drawing his hand to his side. “I have no right, not after all Thomas has done for both of us.” He pressed his lips to my forehead in a tender kiss. “I have to find a way to forget, Helen, and I need you to forget, too. It's the only way.” He dropped his arms to his sides as if touching me was poison, forbidden, and the next moment, he was gone.

I sat staring blindly before me long after he'd gone. The man I had married had no time for me; the man who desired me more than I could conceive was noble to the point of martyrdom. My loneliness consumed me. I had to have time to think, to get away from here and go back to where I once remembered feeling safe and secure—home. I prayed that Papa would accept me.


The next morning I spoke to Thomas about going home for an extended visit. He agreed that the fresh air and sunshine would be good for me. “You're sure that you will be well?” I asked, a part of me hoping that Thomas would try to talk me out of leaving. We stood on the front stoop, my bags already in the carriage.

“It's only for a short time, Helen. Between William and Grace, I'm sure I can manage adequately. I was once a self-reliant bachelor, if you recall.”

I tried to dismiss the sense that he wished he was that again. Thomas gave me a peck on my cheek. William drew me into a quick, brotherly hug but I knew it was nothing more than a show to mask his true feelings.

“Enjoy your stay,” Thomas called.

I rested my head against the seat and closed my eyes, letting the gentle rocking motion of the carriage lull me. It seemed I had lost everything—my child, Thomas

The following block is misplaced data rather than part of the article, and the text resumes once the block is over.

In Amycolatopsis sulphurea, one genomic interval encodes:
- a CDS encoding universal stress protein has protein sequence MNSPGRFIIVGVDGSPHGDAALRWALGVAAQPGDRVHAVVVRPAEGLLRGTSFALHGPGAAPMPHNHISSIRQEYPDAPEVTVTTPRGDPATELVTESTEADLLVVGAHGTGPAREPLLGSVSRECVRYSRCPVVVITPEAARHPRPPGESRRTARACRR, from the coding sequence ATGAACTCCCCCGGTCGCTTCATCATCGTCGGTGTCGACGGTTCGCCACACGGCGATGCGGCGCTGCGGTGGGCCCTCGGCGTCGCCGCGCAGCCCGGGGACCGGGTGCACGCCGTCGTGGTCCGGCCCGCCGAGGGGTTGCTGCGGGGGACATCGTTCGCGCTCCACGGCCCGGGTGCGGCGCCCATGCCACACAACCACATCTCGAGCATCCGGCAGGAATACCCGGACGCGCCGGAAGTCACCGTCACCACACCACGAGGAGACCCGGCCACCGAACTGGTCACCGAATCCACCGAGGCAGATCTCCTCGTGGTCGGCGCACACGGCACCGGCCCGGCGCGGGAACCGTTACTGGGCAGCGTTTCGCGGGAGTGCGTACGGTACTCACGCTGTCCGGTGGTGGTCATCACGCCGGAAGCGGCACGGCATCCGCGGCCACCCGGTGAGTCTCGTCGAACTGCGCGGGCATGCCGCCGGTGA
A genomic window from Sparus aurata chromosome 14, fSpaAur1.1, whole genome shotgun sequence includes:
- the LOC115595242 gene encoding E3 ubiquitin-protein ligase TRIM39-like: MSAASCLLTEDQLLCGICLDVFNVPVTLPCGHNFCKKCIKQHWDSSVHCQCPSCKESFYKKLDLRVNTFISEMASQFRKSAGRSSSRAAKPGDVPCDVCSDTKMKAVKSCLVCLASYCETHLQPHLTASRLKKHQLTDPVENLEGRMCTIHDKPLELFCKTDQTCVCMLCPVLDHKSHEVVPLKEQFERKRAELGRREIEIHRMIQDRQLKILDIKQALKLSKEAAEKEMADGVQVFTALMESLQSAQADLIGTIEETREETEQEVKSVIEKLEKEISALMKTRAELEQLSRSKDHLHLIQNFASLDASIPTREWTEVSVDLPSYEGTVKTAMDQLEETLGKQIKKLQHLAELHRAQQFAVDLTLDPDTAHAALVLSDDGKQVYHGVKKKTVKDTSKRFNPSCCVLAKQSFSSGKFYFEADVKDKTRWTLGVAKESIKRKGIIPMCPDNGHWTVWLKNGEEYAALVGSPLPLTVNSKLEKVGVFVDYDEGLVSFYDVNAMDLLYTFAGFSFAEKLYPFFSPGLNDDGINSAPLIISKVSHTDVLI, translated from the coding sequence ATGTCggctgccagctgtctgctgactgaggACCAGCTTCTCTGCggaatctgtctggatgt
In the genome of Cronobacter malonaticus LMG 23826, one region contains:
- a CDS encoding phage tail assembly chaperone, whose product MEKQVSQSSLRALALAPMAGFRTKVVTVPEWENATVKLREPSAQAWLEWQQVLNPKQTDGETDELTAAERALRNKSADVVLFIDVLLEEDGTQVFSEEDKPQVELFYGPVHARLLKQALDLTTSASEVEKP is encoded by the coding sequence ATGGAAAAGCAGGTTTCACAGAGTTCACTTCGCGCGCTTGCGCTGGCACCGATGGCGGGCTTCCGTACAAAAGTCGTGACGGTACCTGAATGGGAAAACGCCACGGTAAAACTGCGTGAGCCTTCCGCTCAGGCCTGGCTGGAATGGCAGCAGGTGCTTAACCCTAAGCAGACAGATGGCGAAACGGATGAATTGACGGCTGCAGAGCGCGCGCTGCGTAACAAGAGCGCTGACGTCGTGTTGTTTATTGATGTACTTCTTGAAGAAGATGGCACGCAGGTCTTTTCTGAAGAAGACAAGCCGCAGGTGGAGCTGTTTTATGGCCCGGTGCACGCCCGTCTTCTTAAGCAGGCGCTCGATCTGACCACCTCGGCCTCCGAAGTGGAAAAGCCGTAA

William. I had to ask myself if it was worth the lying and heartache that I'd put my family through to attain my independence, only to have nowhere else to go but home with my bag of broken dreams.

Chapter 9

she grabbed another bed linen from the basket, snapping it before she hung it on the line.

“Have you tired of me already?” I covered my eyes from the sun as I looked up at her. Beth and I sat on the back step shelling peas. Papa, sullen at the tragic news of losing his grandchild, had drawn me into his arms, forgiving my trespasses, yet no doubt feeling even more justified in his feelings about Thomas and the brotherhood. He told me I never had to go back if I didn't want to, that I could live with them.

Mama, on the other hand, believed that because a priest married us in the sight of God, my place was at my husband's side, regardless of how he felt about me. She did not ask how I felt about Thomas, and I wouldn't have been able to answer her anyway.

“Helen, of course I don't want you to go, but you do have a husband and there is the matter of your marriage vows,” she said, hanging another shirt.

“Do you think he and Thomas could ever see eye to eye?” I asked, clinging to a small thread of hope that if Papa could forgive me,
perhaps he could accept Thomas, too, and learn to love him as a son.

“One step at a time.” She smiled. “Beth, run on inside and see to the meat on the stove. I want to talk to your sister alone.”